Meet the Author

Yoonsoo Lee |

Research Economist

Yoonsoo Lee

Yoonsoo Lee was formerly a research economist in the Research Department. His areas of research include macroeconomics, labor economics, and regional economics.

Meet the Author

Beth Mowry |

Research Assistant

Beth Mowry

Beth Mowry was formerly a research assistant in the Research Department of the Federal Reserve Bank of Cleveland. Her work focuses on labor markets and business cycles.

11.06.08

Economic Trends

Comparing Current Payroll Employment Changes with Past Recessions

Yoonsoo Lee and Beth Mowry

The labor market has now lost jobs for nine straight months, with September’s recent loss of 159,000 being the worst yet of the streak. The “R” word has been tossed around plenty this year, although the National Bureau of Economic Research has not declared that a recession has started (which it typically doesn’t do until well after a recession has begun). But now seems a good time to ask how employment behavior so far this year sizes up to that of recent recessions.

Since January, the U.S. economy has shed 760,000 jobs. During the four previous official recessions net employment losses were higher: 837,000 in the 1980 recession; 2,172,000 in the 1981–1982 recession; 1,282,000 in 1990–1991; 1,629,000 in 2001. The magnitude of job losses depended on the duration of each recession. For example, the 1980 recession lasted just seven months, while the 1981–1982 recession lasted seventeen and the 1990–1991 and 2001 recessions were each nine months long.

To compare across recessions, we can compensate for differences in recession length by looking at the average monthly payroll loss over these periods. The average monthly job loss in each of the four recessions was 120,000, 160,000, 142,000, and 181,000. While the average monthly loss of 84,0000 that we have experienced so far in 2008 looks rather moderate by comparison, last quarter’s monthly average loss of 100,000 is closer to those recessions’ averages.

The behavior of employment around the past four recessions can be seen in the quarter–by–quarter percent employment change in the charts below. Note that neither the onset of job losses in a recession nor their reversal necessarily coincides with the official start and end dates of the recession. For example, job losses did not begin until the fourth month of the 1980 recession, as the 1.4 percent growth in the recession’s first quarter shows. Interestingly, employment growth in the recession’s first quarter actually exceeds growth in the quarter immediately preceding the recession. Job losses did not start until the second month of the 1981-1982 recession, and this delay again helps the first recessionary quarter to be in positive territory. Quarterly gains resumed immediately after each of the 1980s’ recessions.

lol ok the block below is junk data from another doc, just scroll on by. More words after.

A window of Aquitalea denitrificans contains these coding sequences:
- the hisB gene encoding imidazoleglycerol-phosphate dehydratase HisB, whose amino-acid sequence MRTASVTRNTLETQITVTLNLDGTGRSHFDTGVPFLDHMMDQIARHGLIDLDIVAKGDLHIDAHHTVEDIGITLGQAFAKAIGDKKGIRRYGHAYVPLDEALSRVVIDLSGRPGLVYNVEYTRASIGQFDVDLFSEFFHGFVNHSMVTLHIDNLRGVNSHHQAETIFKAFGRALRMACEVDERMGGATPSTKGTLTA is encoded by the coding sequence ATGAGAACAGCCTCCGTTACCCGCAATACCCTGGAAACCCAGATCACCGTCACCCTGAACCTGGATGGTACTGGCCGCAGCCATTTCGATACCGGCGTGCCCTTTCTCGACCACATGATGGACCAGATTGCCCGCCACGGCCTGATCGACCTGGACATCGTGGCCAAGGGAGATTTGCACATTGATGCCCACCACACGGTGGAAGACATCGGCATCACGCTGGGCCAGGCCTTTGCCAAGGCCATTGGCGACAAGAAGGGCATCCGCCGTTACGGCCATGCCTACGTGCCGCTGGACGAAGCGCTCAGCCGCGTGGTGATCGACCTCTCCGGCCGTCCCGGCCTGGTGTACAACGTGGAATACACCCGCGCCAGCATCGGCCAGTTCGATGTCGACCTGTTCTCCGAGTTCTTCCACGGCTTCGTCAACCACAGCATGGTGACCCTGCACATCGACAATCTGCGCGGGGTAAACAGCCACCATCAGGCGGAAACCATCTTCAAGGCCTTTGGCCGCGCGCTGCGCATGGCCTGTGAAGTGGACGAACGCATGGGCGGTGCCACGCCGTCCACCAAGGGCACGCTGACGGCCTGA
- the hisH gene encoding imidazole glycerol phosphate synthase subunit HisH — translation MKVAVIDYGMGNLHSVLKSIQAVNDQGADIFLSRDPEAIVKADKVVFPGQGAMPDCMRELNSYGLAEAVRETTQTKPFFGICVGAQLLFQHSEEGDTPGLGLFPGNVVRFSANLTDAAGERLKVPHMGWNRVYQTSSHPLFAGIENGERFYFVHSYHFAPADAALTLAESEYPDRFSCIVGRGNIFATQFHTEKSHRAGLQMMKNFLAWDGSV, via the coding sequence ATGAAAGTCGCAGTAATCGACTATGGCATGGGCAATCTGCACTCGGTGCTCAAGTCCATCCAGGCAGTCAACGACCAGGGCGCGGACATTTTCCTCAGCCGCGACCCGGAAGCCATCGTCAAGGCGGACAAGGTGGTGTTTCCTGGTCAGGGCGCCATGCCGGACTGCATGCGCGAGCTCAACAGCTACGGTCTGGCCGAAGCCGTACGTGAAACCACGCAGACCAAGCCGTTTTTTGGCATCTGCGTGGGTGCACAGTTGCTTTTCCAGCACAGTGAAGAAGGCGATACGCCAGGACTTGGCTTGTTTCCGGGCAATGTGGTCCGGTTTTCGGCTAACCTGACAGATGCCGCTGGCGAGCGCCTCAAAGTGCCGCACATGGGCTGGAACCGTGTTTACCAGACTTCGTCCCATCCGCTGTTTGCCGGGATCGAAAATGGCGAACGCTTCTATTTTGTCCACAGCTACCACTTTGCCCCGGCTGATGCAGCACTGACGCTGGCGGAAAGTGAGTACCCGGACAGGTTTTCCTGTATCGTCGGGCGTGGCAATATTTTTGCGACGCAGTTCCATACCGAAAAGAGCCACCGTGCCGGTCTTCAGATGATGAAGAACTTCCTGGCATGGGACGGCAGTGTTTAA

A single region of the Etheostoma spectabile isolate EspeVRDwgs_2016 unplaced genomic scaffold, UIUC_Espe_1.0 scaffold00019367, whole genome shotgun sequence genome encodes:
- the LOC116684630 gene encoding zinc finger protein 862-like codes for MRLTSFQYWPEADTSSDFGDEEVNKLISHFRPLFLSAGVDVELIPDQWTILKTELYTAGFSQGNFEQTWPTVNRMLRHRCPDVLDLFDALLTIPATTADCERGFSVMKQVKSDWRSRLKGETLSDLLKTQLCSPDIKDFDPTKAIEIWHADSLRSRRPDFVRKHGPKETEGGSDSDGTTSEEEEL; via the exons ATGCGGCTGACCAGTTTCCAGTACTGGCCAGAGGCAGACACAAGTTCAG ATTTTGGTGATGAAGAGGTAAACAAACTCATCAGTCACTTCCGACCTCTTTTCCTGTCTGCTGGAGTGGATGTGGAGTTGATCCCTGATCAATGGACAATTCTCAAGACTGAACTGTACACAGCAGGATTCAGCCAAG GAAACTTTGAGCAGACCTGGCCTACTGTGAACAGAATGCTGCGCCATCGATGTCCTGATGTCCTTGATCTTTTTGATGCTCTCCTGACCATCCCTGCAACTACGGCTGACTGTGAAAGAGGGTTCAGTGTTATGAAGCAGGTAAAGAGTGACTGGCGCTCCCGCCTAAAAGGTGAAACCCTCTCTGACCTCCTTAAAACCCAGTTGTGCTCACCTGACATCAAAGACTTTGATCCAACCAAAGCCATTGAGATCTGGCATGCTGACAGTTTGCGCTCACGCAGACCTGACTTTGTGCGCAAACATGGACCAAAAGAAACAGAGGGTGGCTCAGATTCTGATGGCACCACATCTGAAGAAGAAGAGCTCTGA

Employment patterns in the two most recent recessions were quite different from those of the 1980s. In 1990–1991 and 2001, job loss began immediately on or before the first NBER-designated month of the recession. This shows up as much weaker quarterly employment change from the get–go. Employment dropped 0.53 percent in the first quarter of the 1990–1991 recession, and it grew only 0.56 percent in the first quarter of the 2001 recession, a much slower pace than in the 1980s’ recessions.

Another difference between the recessions of the 1980s and the two recent ones is that employment loss continued well after the recessions had ended in 1990–91 and 2001. The 2001 recession is the most obvious case, as losses continued for another six consecutive months after the recession’s end.

Aside from the timing differences, the charts also show that losses occurred at a greater rate in the 1980s’ recessions, reaching 1.91 percent of quarterly employment in 1980 and exceeding 3 percent at one point in the 1981–1982 period. The rate of loss was much slower in the two recent recessions, reaching just 1.69 percent in 1990–1991 and 1.24 percent during the 2001 recession. Losses continued to pick up pace after the end of the 1990–1991 recession, though, totaling 252,000 jobs in the second quarter of 1991. Losses also held strong following the 2001 recession, with 303,000 jobs gone in the first quarter of 2002.

In the third quarter 2008, employment loss sped up to an annualized rate of 0.73 percent. Given that some recent recessions started with job gains, this rate is not necessarily low compared to the beginning quarters of those. In the 1990–1991 recession, which was the only one of the four most recent episodes to see a decline in employment in its first quarter, the U.S. economy lost jobs at an annualized rate of only 0.53 percent. Given that the employment situation has deteriorated further in the midst of most recessions, labor markets may still have further south to go.